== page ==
Homelessness is an important social issue with significance in social network discourse, on sites such as Twitter (Koepfler & Fleischmann, 2012).

Framing is “the process by which people develop a particular conceptualization of an issue or reorient their thinking about an issue … having implications for multiple values” (Chong & Druckman, 2007, p. 104).

A value is “a belief pertaining to desirable end states or modes of conduct that transcends specific situations; guides selection or evaluation of behavior, people, and events; and is ordered by importance relative to other values.” (Schwartz, 1994, p. 20). More simply, values represent the things that people consider important in life, and are prioritized to greater or lesser extents in various contexts.

Framing and values. Individuals who hold a particular value or set of values strongly are less influenced by frames that contradict those values (Gross, 2000). However, even individuals who hold firm values are vulnerable to framing on new issues or events for which they do not yet have a clear interpretation or are otherwise uncertain (Chong & Druckman, 2007; Rieh & Danielson, 2007).

Salient values of the text come into play here. Salient values “consist of the individual's sense of what the important goals (ends) and/or processes (means) are that should be followed in a particular situation” (emphasis ours) (Siegrist, Cvetkovich, & Roth, 2000, p. 355). Both framing theory and salient values research takes into account that, in practice, people often rely heavily on affective considerations, like values, for making judgments about topics or issues that they may not know much about. Prior research has suggested that framing of issues may play an important role in how values are perceived in texts (Templeton & Fleischmann, 2011).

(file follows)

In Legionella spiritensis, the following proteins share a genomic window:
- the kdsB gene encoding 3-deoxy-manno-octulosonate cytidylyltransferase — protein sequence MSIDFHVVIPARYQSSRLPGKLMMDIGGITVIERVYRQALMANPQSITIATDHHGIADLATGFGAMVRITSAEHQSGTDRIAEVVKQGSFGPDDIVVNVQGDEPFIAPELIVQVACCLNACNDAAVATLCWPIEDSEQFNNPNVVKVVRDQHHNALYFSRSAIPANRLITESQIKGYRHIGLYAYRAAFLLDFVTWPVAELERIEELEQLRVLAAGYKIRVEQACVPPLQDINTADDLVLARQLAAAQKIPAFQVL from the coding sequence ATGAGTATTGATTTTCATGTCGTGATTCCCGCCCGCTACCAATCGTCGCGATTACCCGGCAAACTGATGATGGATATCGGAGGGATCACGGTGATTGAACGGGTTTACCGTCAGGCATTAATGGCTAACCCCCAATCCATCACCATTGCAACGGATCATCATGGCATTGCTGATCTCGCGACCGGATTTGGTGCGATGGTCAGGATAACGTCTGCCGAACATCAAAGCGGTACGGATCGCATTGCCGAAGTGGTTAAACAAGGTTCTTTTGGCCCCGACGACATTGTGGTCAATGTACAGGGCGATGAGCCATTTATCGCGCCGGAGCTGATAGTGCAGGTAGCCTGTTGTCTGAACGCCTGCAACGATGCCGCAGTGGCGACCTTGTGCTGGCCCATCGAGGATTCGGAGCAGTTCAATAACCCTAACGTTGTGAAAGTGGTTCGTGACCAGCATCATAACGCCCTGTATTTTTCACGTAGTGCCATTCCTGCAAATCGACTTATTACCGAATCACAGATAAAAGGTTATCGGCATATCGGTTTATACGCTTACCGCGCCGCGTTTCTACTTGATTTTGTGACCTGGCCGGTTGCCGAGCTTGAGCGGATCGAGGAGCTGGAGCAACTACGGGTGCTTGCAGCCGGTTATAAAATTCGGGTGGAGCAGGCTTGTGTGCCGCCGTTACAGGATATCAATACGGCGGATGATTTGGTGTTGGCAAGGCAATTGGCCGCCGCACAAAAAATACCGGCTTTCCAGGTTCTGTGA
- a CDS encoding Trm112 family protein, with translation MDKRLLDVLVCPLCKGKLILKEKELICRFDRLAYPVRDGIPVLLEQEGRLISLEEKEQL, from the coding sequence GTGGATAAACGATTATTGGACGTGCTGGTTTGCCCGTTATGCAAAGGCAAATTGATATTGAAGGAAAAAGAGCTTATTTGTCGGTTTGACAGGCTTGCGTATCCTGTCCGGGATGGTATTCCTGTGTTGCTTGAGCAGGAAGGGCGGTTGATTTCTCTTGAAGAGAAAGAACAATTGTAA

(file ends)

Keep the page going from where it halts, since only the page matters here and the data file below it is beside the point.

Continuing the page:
METHODS

  1. Top of page
  2. Abstract
  3. INTRODUCTION
  4. BACKGROUND
  5. METHODS
  6. RESULTS
  7. DISCUSSION & FUTURE WORK
  8. REFERENCES

Framing analysis is an important method in communication research (e.g., Lawrence, 2004). It has also emerged in Internet and information studies research (Jha, 2008; Rieh & Danielson, 2007). We used Chong & Druckman's (2007) widely used, flexible, and intuitive method for identifying frames in texts. Their method requires researchers to: (1) identify an issue or event (i.e. HH); (2) isolate specific attitudes or sentiment towards the issue or event (i.e. pro or con); (3) inductively generate frames (i.e. qualitatively review the texts); (4) select sources for content analysis (i.e. originating posts); and (5) code articles for presence or absence of identified frames.

To study values within the frames, we used the Schwartz Value Inventory (1994) as the guiding framework. There are many value inventories that could be used (for a list, see Cheng & Fleischmann, 2010), but we chose the Schwartz Value Inventory because it provides a hierarchy of values, including 56 basic human values, ten motivational value types, and two orthogonal dimensions of four values classes. This Inventory is also the foundation for the Portrait Value Questionnaire (Schwartz, 2007), a survey instrument that assesses people's value priorities, which we will use in the quantitative phase of our study.

The two orthogonal dimensions of four values classes (Self-Enhancement vs. Self-Transcendence and Openness to Change vs. Conservation) in Schwartz's framework directly address value tensions, which are important for understanding the role of values in debates and controversies. For the first dimension, Schwartz places power and achievement values (Self-Enhancement), which emphasize the pursuit of self-interests, opposite universalism and benevolence values (Self-Transcendence), which involve the concern for the welfare and interests of others. For the second dimension, Schwartz places self-direction and stimulation values (Openness to Change), which emphasize independent action and readiness for new experiences, opposite security, conformity, and tradition values (Conservation), which emphasize self-restriction, social order, and resistance to change. The tenth value, hedonism, shares a border with both the Openness to Change and Self-Enhancement classes, but has been shown to align more with Openness to Change (Hinz et al., 2005).

In this study, we coded paragraphs of the originating articles into one of these four value classes. Coding at the level of values classes supported thinking about the broad value orientations at work in the debate. We draw attention to specific values within those classes when they illustrate an interesting point about the role of values in the debate.

RESULTS

  1. Top of page
  2. Abstract
  3. INTRODUCTION
  4. BACKGROUND
  5. METHODS
  6. RESULTS
  7. DISCUSSION & FUTURE WORK
  8. REFERENCES